Accordingly, a new generation of analytic applications, dubbed predictive analytics, is needed to help managers understand what is happening and why, and to test the outcome of prospective decisions.

WhiteLight's Analytic Application Suite has been developed to allow the near-instant extraction of critical and previously unavailable decision-support information from large and complex databases, the company says.

It is still very new and can be categorized as an early adopter market, says Beard of the technology. People are looking at two scenarios. There are those companies that want to be leading edge, or those which have used traditional methods (of risk management) and found their limits. With operational risk, the only way to do anything remotely like we do is with Excel, and it results in the 25-page spreadsheet from hell which only one or two people in the company can understand. We can put the data on a server rather than a desktop and all users are permitted to see all facets. Business managers or analysts don't need to know SQL to create multi-dimensional models. They can define formulas and data sources using a drag and drop interface.

According to Beard, All the products that have grown up over the last 10 years have been what I call rearview mirror technology. It's historical data, looking at where you have come from. Predictive analytics takes the same data, but in increasingly large volumes and puts it into a model so that analysts can interact with that. What if, for example, there were to be a change in the underlying rate by 10 basis points? You can make the change and see the impact across the entire model.

Growing interest

Although the impact of predictive analytics on DrKW's bottom line is not yet known, WhiteLight says that one of its clients involved in loan collateralization believes it will be able to return $20 million to the balance sheet thanks to the software. Financial institutions will also be able to hang onto costly legacy systems, says Beard. Every bank has legacy systems on which they have spent millions. We sit above that in a platform. Pertinent data is modeled within the WhiteLight server.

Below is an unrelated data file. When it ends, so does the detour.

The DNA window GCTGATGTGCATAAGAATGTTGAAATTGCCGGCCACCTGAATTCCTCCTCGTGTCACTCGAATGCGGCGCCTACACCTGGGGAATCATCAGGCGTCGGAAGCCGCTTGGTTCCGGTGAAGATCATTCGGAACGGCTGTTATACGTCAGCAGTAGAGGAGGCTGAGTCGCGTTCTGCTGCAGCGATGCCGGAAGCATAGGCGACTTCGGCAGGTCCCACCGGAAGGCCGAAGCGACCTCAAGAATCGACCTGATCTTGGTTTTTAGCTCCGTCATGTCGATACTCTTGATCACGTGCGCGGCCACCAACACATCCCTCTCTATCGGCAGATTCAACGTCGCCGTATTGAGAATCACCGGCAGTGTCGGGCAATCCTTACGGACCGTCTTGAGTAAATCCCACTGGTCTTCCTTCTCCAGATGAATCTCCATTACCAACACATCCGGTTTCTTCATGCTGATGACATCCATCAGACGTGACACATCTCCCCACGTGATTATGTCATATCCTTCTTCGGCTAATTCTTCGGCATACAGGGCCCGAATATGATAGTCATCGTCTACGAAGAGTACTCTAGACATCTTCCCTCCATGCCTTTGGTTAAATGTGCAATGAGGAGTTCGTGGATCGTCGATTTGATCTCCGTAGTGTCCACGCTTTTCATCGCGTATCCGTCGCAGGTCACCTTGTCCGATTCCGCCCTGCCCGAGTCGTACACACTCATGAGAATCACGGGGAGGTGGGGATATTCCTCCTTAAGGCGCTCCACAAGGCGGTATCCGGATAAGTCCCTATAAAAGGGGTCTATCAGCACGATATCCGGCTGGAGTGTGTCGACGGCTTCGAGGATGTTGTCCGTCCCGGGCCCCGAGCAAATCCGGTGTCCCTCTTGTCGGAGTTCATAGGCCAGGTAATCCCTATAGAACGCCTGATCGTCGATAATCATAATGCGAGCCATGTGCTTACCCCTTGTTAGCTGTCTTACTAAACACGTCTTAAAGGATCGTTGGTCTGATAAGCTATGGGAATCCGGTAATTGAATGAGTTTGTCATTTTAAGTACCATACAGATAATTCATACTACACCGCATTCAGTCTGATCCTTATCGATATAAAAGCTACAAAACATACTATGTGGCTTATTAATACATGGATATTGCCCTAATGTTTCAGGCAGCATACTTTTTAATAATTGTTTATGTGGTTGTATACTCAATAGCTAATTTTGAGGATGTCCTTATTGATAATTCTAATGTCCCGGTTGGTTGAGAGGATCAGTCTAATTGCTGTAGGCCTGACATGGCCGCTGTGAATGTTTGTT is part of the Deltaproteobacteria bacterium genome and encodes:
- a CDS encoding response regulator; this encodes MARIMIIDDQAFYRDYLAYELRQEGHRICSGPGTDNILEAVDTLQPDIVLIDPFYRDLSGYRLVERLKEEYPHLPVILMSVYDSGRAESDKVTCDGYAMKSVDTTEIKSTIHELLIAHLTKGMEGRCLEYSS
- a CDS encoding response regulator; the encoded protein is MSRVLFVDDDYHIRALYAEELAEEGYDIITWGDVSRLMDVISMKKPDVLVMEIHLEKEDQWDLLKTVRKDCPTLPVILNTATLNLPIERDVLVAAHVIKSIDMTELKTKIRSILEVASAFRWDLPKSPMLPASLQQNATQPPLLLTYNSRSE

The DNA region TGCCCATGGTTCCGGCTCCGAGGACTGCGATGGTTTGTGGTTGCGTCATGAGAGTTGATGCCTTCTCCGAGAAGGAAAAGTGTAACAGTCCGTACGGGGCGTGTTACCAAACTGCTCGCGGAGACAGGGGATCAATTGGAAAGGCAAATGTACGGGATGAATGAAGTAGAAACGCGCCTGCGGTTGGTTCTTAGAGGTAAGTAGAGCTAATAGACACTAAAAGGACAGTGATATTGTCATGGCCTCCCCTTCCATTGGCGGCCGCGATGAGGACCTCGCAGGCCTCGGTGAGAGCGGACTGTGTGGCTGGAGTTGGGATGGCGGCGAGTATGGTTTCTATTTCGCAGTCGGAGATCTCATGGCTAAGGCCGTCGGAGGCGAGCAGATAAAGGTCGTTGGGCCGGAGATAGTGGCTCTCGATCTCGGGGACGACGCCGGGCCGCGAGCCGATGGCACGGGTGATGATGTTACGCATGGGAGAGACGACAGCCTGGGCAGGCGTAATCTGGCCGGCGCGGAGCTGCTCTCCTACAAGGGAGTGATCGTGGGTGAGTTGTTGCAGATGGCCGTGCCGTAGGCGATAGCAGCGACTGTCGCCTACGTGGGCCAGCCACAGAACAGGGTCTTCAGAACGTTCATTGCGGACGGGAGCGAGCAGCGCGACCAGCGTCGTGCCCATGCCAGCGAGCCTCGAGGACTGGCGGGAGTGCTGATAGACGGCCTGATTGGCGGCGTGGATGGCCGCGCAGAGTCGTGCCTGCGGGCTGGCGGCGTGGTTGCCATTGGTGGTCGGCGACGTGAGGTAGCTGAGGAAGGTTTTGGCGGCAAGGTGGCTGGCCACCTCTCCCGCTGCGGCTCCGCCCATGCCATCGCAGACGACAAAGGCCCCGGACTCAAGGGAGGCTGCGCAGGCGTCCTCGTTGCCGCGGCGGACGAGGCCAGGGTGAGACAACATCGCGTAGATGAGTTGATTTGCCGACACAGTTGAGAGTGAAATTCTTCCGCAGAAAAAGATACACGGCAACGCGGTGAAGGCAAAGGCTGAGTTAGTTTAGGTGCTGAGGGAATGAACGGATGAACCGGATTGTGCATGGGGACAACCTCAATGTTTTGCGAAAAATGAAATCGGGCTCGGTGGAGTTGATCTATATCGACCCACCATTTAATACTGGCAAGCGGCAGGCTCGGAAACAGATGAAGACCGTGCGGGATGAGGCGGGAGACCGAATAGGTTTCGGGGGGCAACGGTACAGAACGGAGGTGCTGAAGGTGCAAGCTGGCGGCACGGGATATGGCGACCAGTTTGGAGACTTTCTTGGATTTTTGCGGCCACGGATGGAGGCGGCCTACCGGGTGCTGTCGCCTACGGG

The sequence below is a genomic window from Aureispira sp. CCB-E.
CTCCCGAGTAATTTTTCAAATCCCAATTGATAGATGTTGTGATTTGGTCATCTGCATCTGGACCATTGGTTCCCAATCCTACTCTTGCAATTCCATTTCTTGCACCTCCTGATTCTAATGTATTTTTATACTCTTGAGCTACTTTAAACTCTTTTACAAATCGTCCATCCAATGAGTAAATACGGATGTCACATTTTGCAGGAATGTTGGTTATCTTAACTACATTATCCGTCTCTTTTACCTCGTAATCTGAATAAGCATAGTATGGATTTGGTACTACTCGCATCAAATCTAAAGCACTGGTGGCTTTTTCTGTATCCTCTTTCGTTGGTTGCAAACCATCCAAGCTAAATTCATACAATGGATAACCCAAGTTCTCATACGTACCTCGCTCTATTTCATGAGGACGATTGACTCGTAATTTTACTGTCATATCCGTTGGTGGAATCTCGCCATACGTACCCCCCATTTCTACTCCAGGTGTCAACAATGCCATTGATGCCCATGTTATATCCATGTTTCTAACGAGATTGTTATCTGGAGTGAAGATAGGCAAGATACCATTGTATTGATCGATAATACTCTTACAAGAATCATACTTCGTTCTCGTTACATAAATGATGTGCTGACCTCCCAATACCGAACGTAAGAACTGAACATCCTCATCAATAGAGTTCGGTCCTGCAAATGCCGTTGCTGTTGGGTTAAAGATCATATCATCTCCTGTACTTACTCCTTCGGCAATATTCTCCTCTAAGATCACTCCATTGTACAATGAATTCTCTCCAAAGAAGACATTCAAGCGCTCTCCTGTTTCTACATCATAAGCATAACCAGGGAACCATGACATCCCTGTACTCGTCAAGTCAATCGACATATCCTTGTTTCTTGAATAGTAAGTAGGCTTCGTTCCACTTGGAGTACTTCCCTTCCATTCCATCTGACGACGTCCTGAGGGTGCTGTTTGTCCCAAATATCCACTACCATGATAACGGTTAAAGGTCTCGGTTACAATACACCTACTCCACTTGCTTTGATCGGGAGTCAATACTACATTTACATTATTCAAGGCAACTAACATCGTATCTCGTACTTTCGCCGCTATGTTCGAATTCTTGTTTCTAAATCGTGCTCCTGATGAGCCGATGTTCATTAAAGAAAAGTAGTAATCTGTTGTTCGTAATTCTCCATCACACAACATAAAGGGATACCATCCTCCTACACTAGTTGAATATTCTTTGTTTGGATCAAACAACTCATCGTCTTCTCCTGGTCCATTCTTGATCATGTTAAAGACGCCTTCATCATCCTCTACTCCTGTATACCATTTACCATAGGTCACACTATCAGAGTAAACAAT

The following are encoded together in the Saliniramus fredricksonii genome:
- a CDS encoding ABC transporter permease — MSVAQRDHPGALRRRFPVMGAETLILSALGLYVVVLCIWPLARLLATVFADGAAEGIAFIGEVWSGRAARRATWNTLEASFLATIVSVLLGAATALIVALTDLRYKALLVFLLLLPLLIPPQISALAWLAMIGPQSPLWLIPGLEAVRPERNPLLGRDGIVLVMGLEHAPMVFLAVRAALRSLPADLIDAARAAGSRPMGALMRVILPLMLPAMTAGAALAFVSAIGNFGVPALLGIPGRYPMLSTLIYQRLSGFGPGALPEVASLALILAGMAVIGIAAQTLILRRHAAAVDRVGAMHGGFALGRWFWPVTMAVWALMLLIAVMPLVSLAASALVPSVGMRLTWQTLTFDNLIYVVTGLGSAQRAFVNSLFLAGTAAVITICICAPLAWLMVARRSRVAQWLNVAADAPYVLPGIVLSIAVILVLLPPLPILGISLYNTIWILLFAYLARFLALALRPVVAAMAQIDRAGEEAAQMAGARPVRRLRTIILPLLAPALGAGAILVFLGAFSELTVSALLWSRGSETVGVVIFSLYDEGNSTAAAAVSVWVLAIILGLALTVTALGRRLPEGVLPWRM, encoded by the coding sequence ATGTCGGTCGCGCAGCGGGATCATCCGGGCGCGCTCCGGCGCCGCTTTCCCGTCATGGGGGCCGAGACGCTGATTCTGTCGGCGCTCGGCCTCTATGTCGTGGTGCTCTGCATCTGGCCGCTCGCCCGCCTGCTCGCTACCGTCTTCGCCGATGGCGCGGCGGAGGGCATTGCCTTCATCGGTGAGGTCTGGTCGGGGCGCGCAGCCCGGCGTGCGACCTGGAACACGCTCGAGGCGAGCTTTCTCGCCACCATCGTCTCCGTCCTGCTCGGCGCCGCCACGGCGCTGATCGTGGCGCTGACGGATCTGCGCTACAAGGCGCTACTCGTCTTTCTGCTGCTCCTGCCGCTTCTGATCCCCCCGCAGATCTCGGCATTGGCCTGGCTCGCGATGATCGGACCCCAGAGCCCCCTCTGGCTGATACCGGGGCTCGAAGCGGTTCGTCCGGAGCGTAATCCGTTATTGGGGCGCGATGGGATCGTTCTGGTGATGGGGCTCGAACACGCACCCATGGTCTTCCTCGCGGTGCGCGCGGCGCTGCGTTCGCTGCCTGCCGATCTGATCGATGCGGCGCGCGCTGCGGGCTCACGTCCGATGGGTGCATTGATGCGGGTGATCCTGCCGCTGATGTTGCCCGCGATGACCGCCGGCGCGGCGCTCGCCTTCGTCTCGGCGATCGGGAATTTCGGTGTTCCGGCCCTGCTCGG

Other financial institutions in Europe are keen to follow in DrKW's footsteps, says Beard, who already counts Barclays, J.P. Morgan Chase and Lehman Brothers among his company's customers. We are involved in a major project with a large multi-national Dutch bank with the same profile as DrKW. It is an existing customer with whom we will be putting the technology group wide. It owns a number of other banks across Germany and Holland. And over the next month we will be able to announce three new contracts in Switzerland, Germany and Holland.

The Bank for International Settlements (BIS) has created a groundswell of interest in predictive analytic applications with its new Basel Capital Accord. The accord is based on three pillars that allow banks to evaluate properly the various risks they face. It focuses on minimum capital requirements, the supervisory review of an institution's capital adequacy and market discipline through effective disclosure to encourage safe and sound banking practices, according to the BIS. The new accord will be finalized at the end of the year, and is expected to be implemented in member jurisdictions by 2004.

It will be a real benefit to banks if they can reduce the amount of provision they must have. It is a clearly defined initiative with massive tangible benefits, says Beard.